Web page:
In today’s world, where every major city is within just a day or two of travel from each other and we have quite a few ways of communicating instantly across the globe, these ancient rules lead to a lot of tension. In Christian nations, many a pundit warn about Muslim immigrants being the first wave of anti-Western crusaders who will impose Sharia law on the world, when in reality, the vast majority of them is just looking for a better life. On the flip side, we have incendiary Muslim clerics demanding the death of anyone who looks at them the wrong way, or dares to make light of their actions, backwards laws that punish victims of rape and assault in the UAE, and a culture of brutal honor killings and violent assaults and kidnappings in the name of following an arcane rule in ancient holy books. Just consider the barbaric murder of a young couple in India whose only offense was dating across religiously dictated sub-castes, or the honor killing of a young girl for disobeying her father, or death threats to barbers for daring to cut a man’s beard in Pakistan. There are dozens of cases like this on a weekly basis all across the world, and each of them can be linked to religious ideas.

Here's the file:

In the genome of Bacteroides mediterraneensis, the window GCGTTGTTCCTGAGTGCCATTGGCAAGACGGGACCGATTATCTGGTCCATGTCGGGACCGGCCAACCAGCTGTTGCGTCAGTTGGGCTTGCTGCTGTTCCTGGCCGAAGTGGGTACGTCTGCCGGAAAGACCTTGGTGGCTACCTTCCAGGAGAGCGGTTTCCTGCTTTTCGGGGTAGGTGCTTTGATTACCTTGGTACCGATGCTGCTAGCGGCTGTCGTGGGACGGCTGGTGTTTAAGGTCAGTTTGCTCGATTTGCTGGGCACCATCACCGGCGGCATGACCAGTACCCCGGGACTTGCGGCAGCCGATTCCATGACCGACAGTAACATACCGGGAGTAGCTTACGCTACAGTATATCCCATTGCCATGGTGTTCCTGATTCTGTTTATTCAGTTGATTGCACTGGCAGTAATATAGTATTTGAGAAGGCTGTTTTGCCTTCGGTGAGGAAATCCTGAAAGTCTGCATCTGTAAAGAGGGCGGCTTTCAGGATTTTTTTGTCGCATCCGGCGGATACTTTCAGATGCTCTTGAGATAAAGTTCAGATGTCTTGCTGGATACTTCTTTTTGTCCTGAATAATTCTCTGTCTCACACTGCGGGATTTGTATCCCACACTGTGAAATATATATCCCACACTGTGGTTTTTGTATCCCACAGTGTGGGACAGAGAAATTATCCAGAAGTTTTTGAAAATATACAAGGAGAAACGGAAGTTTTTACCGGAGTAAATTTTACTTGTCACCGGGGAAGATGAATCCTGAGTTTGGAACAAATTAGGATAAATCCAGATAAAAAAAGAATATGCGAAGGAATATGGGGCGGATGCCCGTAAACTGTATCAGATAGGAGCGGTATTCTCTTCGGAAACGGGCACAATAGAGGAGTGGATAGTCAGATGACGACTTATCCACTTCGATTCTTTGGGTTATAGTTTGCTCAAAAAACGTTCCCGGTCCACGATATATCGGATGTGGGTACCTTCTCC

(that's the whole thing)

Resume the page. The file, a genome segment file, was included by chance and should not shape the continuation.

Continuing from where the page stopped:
While high minded theologians complain about atheists’ lack of metaphysical sophistication, demanding that those who decided they want nothing to do with theism shed a solemn tear for God, the sad fact is that as the more tolerant and peaceful members of religious movements try to help the less fortunate, somewhere, there is a father beheading his daughter for not following a holy book closely enough, or a group of people beating a young man to death for daring to wear the wrong clothes, or read the wrong book. Even in the U.S., where this kind of behavior will easily land you in one of the most severe penitentiaries in the nation, and very possibly on death row, parents will deny medical treatment to their children because they see the child’s disease as a test of their faith, running for faith healers instead of doctors. Maybe those theologians who lament any form of secularism or non-theism as dangerously blind nihilism could at least try to explain the darker side of faith rather than sweep it under the rug? Or if they’re so interested in a tit-for-tat, can they tell us about the last time they saw a news story about a father killing one of his kids for not reading Dawkins or not visiting Pharyngula on a daily, or at least weekly basis?